Race To The Bottom

A reader emailed me a link today, and asked: “Ought the government prosecute?”

The story in question is a distasteful one: apparently somebody set up a poll on Facebook that asked the question “Should Obama be killed?

According to the linked item, there were three options: “Yes“, “No“, and “Maybe, if he cuts my health care“.

This is, of course, reprehensible and utterly unfunny — and probably very stupid, as I imagine the Secret Service will be making things mighty hot for the idiot who thought this would be nothing more than an amusing prank. They take threats against the President very, very seriously, as they should. The political and racial climate is terribly tense at the moment, and the Secret Service are surely on edge.

So: ought the government prosecute? The answer to that depends on another question: is what this jackass did illegal? I don’t know the answer to that, but I have a feeling it might be, or at least close enough to give it a go. With my blessing. He certainly didn’t do the loyal opposition any favors.

Have we lost all decency?

No need to answer, it’s a silly question.

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  1. Its a shame of what this country have come to god bless us all and may the lord protect us..

    Posted September 28, 2009 at 10:46 pm | Permalink
  2. the one eyed man says

    After giving it some thought, I came to the reluctant conclusion that there is nothing in the survey on Facebook which should be prosecuted. As odious as it is, I think it is properly subject to First Amendment protection.

    You can’t yell fire in a crowded movie theater, and you can’t publish troop movements. There was a recent case where someone went to public records and then posted the home addresses of members of the California Highway Patrol on the Internet. No problem with criminalizing any of these things, as in each case it is speech with the clear intent to cause harm.

    However, I think that there is a legitimate distinction when it’s a public figure. There is considerably more latitude given to First Amendment rights when public figures are involved: for example, it is nearly impossible for a public figure to win a libel judgment. The underlying premise is that someone who enters public life, intentionally or not, can legitimately be described in unflattering or insulting ways, and that free speech protections are far broader than civility.

    Many years ago, National Lampoon had a contest where the person who could most accurately predict the day Mamie Eisenhower died would win a free subscription (“Forgotten but not gone”). Clearly, that’s satire, and it’s hard to imagine someone offing Mamie to get the free magazines. However, from a legal perspective, I don’t know how you draw the distinction between National Lampoon and Facebook. To be sure, the Facebook survey is far uglier, and given all of the vitriol directed at Obama from the extreme right, you could make the case that the survey creates an atmosphere where someone could try to assassinate him, but I’m not comfortable with banning speech because it might cause a deranged person to act in a certain way. There is no way to rigorously define what speech is actionable and what is simply offensive, as the Mamie Eisenhower contest could be to some.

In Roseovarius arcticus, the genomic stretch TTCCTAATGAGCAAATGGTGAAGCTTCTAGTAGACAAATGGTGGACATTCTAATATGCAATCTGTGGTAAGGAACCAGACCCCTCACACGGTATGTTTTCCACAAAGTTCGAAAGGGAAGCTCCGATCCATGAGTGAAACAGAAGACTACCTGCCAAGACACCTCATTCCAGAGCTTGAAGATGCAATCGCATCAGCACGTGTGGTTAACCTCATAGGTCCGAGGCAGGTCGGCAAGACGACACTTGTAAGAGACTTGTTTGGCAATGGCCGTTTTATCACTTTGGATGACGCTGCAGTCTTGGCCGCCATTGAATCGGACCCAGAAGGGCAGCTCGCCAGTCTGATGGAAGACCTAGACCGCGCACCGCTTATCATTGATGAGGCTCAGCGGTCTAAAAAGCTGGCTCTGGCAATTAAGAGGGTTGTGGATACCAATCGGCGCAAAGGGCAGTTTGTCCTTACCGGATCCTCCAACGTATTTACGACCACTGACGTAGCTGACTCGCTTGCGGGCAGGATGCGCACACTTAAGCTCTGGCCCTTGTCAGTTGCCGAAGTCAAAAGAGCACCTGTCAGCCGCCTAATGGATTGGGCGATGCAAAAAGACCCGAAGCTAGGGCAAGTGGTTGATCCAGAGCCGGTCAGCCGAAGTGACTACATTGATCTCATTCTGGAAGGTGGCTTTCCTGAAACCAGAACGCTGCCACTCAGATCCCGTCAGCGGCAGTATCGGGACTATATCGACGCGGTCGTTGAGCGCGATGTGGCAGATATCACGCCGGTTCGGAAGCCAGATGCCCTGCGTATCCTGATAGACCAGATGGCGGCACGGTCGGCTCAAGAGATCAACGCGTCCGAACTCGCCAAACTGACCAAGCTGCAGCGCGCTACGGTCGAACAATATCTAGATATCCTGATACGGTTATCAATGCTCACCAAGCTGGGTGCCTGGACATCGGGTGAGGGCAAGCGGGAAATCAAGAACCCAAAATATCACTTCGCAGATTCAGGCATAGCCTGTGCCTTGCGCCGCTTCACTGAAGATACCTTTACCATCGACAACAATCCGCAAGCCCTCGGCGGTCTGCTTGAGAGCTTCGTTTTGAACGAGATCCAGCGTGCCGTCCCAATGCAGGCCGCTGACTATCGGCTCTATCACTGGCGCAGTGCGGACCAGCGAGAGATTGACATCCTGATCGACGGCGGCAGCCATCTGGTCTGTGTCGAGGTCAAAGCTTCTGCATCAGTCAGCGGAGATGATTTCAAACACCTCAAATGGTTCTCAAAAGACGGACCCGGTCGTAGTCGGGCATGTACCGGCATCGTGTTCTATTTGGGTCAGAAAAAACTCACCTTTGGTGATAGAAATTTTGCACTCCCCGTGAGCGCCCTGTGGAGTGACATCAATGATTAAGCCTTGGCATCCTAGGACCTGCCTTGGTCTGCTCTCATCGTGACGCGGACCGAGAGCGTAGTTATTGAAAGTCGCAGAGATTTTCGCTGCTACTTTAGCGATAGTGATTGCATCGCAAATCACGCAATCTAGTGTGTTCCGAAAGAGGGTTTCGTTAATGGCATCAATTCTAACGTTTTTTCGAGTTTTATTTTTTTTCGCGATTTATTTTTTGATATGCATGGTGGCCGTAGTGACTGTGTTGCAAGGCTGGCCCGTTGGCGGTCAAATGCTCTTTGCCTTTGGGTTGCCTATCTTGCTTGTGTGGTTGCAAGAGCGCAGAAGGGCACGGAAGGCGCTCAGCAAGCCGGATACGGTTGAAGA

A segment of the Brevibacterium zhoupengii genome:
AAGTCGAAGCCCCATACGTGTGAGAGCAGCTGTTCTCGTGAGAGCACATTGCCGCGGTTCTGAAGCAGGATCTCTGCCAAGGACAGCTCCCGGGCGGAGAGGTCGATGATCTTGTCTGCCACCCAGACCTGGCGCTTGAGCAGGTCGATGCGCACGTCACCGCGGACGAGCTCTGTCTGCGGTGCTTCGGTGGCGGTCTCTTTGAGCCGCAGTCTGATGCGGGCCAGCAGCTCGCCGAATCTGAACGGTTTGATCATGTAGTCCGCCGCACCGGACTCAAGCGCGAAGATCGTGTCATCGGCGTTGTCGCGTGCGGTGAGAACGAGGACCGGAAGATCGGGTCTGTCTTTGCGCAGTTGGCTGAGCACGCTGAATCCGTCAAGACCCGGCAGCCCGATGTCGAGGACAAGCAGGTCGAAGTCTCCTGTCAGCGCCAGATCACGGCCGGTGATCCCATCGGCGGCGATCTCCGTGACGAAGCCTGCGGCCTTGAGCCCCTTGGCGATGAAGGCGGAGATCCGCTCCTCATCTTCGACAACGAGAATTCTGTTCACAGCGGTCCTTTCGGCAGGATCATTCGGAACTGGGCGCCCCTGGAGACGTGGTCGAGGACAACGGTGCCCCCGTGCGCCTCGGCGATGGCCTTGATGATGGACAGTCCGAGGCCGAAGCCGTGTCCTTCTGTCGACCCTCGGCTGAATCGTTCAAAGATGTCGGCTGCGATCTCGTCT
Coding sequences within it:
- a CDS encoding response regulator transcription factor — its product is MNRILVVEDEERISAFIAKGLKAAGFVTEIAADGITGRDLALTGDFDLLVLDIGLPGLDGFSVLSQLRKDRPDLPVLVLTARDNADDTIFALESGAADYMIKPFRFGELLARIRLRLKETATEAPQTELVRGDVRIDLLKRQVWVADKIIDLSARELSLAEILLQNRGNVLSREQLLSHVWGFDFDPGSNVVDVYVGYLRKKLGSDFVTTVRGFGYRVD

I think it comes down to whether you think that the Facebook survey constitutes a direct threat. I don’t. I don’t see a straight line between the Facebook survey and someone actually loading a shotgun, as would be the case between yelling fire and people getting trampled. If, instead of a survey, you had a Facebook page which said “Kill Obama:” that’s a little trickier. However, I don’t think this case should be actionable. Speech is protected even when it is outrageous, vile, and disgusting, and that’s as it ought to be. Banning speech and prosecuting the speaker are things which should only be done in the most exceptional circumstances. I don’t think this situation fits the bill.

    I would be interested to hear what Jesse Kaplan thinks of all this.

    Posted September 28, 2009 at 11:39 pm | Permalink
  3. Malcolm says

    Thanks for that, Peter. It’s an “edge case”, and a difficult one, but after reading your comment I think many will agree with you.

    The law is probably open to interpretation here, though, and I am certainly not going to feel particularly sorry for this person if he has managed to run afoul of it. I don’t think this particular situation — calling for the assassination of the President — presents a particularly slippery slope.

    I agree also that it would be interesting to hear what Jess has to say; perhaps he’ll weigh in.

    Posted September 28, 2009 at 11:48 pm | Permalink
  4. Chris R says

    Prosecute? maybe not. But they should definitely look into this person and make their life a living hell. At least for a while.

    The secret service is kind of above the law.

    Posted September 29, 2009 at 2:46 pm | Permalink